Oregon Caves


Easy
(cave tour)
1.3-mile loop
220 feet elevation gain
Open late March to late November

Moderate (to Big Tree)
3.7-mile loop
1125 feet elevation gain
Open late April to early December 

Left: The Oregon Caves.

Poet Joaquin Miller’s praise of the “great Marble Halls of Oregon” helped promote National Monument status for Oregon Caves in 1909. Visitors today can join a guided tour for about $8.50 ($6 for children 16 and under), exploring narrow passageways and stairs to hidden rooms of cave formations. For a free hike above ground try the Big Tree Loop, crossing a forested Siskiyou mountainside to one of Oregon’s largest Douglas firs. Pets are banned on all park trails. 
Chateau at Oregon Caves

Right: The Oregon Caves Chateau.

The caves’ marble began as tropical island reefs in the Pacific Ocean. About 190 million years ago the advancing North American continent scraped up the island sediments to form this part of the Siskiyous. At first the land here was so wet that percolating ground water dissolved parts of the marble, forming pockets. When the land rose and the caves drained, dripping water gradually deposited calcite inside—much as a dripping faucet can stain a sink. Drips in the cave first form “soda straws,” thin tubes hanging from the ceiling. When the tubes get plugged, water runs down the outsides and forms thicker stalactites. If the drip is fast, it carries dissolved calcite to the cave floor to form a stalagmite.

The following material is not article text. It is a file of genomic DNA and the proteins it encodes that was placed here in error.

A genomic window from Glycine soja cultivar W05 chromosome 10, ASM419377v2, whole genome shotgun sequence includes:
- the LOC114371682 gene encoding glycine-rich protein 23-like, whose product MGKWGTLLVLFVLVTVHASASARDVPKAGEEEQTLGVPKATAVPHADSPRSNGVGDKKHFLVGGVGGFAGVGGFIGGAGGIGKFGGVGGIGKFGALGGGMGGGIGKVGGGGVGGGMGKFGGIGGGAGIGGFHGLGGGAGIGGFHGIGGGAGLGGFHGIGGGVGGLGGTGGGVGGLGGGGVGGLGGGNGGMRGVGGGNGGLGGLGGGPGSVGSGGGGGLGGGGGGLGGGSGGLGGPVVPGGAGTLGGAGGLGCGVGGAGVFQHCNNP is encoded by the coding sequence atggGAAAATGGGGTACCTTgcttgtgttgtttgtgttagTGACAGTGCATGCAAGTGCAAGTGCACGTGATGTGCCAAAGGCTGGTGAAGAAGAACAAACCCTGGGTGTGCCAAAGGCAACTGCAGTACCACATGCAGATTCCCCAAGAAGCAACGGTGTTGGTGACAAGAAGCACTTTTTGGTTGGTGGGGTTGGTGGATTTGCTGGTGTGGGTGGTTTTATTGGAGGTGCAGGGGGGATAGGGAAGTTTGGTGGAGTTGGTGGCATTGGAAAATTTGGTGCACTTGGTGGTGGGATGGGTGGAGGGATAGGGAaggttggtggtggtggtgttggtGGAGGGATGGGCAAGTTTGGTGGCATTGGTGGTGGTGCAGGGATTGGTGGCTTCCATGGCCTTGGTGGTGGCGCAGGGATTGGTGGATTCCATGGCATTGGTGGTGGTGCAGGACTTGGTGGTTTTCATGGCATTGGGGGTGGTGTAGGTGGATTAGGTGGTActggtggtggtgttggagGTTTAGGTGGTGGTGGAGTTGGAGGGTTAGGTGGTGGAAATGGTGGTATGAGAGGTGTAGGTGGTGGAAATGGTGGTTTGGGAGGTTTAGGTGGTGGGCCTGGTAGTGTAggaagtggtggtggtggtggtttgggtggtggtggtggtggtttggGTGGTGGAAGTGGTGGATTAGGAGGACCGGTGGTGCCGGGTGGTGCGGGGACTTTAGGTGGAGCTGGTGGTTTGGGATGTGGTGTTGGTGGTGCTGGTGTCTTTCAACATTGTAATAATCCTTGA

Hunter Elijah Davidson discovered the cave in 1874 when his dog chased a bear into the entrance. Davidson lit matches to follow. When the last match died he found his way out of the darkness only by crawling along a cave-floor stream. After word spread of his find, early entrepreneurs damaged the cave by encouraging visitors to break off stalactites as samples, sign their names on the walls, and hug the white dripstone columns, darkening the rock. A cave operator who took over in the 1920s hoked up his tours with ghost stories, colored lights, and hidden growling men in lion skins—the origin of the Grants Pass caveman mascot. To preserve the cave, the National Park Service now urges visitors not to touch anything in the cave. Lighting is dim to discourage the moss and algae that grow near artificial lights.

Left: A caveman wedding in The Chapel in 1944.

To drive here, take Highway 199 south from Grants Pass 29 miles (or north from Crescent City 57 miles) to Cave Junction and follow “Oregon Caves” pointers east on Highway 46 for 20 miles to a turnaround. Unless you have lodge reservations, park here and walk the road 0.2 mile to the gift shop and cave entrance.

Cave tours leave about every half hour from 9am to 6pm in summer, and about every hour from 10am to 4pm in spring and fall. There are no tours between November 30 and mid March due to hibernating bats, and there are no tours mid-week in late April or November. Children under six must be 42 inches tall to join the tour, although special tours for families with kids may be offered by 2011. Don’t bring a flashlight or a backpack, but because it averages 42° F in the cave year-round, you’ll want warm clothes.

Right: The cave entrance.

The 90-minute cave tour climbs 0.6 mile through the cave to an upper exit. From there the quickest return route is a 0.3-mile trail to the right.

If you’d rather hike to Big Tree, walk ...

Other Hiking Options
For a longer hike, ...

This chapter taken from the book 100 Hikes in Southern Oregon.
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